One of the questions we have been hearing is “When are we going to be able to deploy OpenStack Icehouse with Fuel?”
This week, we released Mirantis OpenStack 5.0, which includes the Fuel project and the Icehouse release of OpenStack — thoroughly tested, hardened, and ready to deploy.
There’s always confusion between Mirantis OpenStack and Fuel, so let’s clear that up. Mirantis OpenStack is made up of three facets:
Fuel for OpenStack: People generally think of Fuel is an OpenStack installer, because it provides an easy-to-use interface that lets you customize your OpenStack deployment starting from proven reference architectures – but it’s certainly more than that. First off, it’s designed to be multi-cloud aware; enabling you deploy and manage multiple clouds, remove nodes from one cloud to add them to another, or even remove entire clouds and return their resources to the available pool. It also provides pre-deployment network verification, a battery of post-deployment health checks and log management. (See a quick demo of Fuel here.)
Mirantis OpenStack hardened packages: Mirantis believes in open source, but sometimes things don’t move as fast as we all want them to, so Mirantis OpenStack starts with the core OpenStack projects and adds fixes for any defects reported by our customers that have not yet been merged into trunk. You also get open source packages tested and supported by Mirantis that enable High Availability, Mirantis-pioneered projects such as Sahara and Murano, and Mirantis certified partner plug-ins and integrations.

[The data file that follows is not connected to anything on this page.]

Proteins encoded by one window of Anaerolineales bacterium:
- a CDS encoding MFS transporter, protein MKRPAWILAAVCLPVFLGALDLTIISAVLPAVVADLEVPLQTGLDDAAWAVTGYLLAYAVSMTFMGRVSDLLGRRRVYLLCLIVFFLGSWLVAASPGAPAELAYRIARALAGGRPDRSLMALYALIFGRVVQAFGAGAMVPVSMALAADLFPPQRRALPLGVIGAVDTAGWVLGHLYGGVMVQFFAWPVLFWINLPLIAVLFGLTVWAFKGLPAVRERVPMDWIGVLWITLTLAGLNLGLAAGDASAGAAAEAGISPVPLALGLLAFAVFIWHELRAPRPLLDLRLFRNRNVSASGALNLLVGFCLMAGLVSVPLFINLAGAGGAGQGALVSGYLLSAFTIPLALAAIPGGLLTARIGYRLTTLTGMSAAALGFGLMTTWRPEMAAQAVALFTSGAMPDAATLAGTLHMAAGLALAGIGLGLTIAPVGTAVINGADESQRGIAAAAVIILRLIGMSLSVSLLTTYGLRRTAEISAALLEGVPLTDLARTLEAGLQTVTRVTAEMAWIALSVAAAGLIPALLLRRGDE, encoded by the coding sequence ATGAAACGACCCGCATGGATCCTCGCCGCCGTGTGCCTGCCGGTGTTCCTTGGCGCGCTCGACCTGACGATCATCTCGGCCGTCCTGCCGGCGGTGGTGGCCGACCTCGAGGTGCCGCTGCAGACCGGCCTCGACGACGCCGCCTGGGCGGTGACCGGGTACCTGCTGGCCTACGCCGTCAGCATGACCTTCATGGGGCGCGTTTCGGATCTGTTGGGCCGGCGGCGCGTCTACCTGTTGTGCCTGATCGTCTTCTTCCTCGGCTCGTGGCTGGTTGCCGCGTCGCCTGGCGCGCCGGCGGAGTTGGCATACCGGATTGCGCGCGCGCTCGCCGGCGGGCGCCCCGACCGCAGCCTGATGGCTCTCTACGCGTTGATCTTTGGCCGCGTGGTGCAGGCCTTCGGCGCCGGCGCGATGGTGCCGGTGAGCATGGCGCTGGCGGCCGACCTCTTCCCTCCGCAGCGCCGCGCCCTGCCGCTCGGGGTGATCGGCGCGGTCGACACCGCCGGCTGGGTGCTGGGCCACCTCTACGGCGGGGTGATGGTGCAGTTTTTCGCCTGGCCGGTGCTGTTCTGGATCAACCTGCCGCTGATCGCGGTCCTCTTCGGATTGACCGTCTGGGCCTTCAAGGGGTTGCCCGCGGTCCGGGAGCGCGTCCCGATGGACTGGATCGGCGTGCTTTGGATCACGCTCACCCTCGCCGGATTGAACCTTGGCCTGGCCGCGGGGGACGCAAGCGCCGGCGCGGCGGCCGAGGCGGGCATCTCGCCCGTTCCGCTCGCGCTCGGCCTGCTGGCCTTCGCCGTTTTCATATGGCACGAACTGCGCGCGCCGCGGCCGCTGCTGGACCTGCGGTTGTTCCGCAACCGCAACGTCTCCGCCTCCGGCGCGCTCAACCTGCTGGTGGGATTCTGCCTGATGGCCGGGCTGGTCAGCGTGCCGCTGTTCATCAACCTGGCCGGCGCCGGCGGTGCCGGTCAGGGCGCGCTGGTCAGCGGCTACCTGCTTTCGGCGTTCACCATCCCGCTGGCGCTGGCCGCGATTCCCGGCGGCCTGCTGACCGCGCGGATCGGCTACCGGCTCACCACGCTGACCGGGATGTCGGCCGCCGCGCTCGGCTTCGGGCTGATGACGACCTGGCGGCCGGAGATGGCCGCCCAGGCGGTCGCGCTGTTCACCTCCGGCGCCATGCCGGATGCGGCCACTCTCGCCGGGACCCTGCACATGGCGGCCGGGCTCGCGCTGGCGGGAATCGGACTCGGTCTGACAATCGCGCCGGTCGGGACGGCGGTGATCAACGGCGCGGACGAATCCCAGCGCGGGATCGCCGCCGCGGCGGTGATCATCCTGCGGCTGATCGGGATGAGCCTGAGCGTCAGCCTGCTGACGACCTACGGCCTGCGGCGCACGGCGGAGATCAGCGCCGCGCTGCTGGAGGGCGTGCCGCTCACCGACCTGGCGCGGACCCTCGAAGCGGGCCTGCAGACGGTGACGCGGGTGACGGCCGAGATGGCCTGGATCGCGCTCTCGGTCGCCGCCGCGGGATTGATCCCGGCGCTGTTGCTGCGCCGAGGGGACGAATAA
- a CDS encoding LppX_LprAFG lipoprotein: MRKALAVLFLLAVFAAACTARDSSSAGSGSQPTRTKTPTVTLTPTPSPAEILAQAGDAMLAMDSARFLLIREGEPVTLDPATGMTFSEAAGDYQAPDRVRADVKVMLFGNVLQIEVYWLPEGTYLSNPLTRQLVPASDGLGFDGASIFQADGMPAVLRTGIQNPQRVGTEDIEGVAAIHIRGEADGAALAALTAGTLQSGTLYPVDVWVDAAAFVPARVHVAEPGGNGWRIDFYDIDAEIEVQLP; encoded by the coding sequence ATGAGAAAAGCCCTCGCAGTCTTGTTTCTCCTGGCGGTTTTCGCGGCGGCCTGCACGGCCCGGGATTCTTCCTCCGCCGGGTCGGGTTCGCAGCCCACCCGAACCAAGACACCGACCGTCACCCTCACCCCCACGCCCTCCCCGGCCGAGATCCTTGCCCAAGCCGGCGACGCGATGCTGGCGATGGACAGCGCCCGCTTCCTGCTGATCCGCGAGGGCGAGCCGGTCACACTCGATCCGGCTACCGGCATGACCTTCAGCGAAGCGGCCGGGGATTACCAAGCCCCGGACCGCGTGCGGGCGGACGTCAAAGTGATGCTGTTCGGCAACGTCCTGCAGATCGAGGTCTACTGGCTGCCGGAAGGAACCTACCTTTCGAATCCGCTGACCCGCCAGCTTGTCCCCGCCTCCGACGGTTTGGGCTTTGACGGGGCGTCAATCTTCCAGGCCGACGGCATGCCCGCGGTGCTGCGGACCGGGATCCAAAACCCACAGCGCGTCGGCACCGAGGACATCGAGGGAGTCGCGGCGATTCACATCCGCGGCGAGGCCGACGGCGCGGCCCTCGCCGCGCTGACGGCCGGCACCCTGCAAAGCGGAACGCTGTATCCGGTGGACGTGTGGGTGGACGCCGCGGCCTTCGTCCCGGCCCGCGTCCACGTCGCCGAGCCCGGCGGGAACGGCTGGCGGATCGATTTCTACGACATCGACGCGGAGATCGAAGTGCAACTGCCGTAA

Mirantis Support: No matter how good the distribution, it’s always good to have someone there, just in case. Mirantis provides world-class support not just for Fuel, but for OpenStack itself. It’s available 24-7, depending on the service level you choice.
In addition to the inclusion of Icehouse, Mirantis OpenStack 5.0 includes several new features we’re excited about. Another question that we get pretty frequently is “How can I integrate OpenStack with my VMware environment.” Mirantis OpenStack 5.0 includes the ability to specify vCenter for your hypervisor, installing a Nova-compute service with the VMWare vCenter server driver activated on the controller node so that OpenStack VMs can be scheduled to your existing ESXI servers and thus treated like any other OpenStack controlled VM.
We’ve also made architectural changes with an eye to the future. The Fuel master node can now be upgraded, so when future versions of Mirantis OpenStack are released, you’ll be able to upgrade the Fuel node in place without disrupting your environment. Similarly, you’ll be able to manage future versions of Mirantis OpenStack alongside your current environments, with Fuel managing Icehouse and Juno side-by-side.
In fact, we’ve implemented 43 new blueprints in version 5.0, adding enhancements such as changing the default database for OpenStack Telemetry (Ceilometer) to MongoDB and improving network verification for OpenStack Networking (Neutron). We’ve also made sure that all operating systems supplied with Mirantis OpenStack are protected against the “Heartbleed” defect in OpenSSL.
More than that, we’ve been listening to your feedback. Recently, we conducted a survey of Mirantis OpenStack users and learned:
80% of users thought installing the Fuel master node was Easy or Very Easy.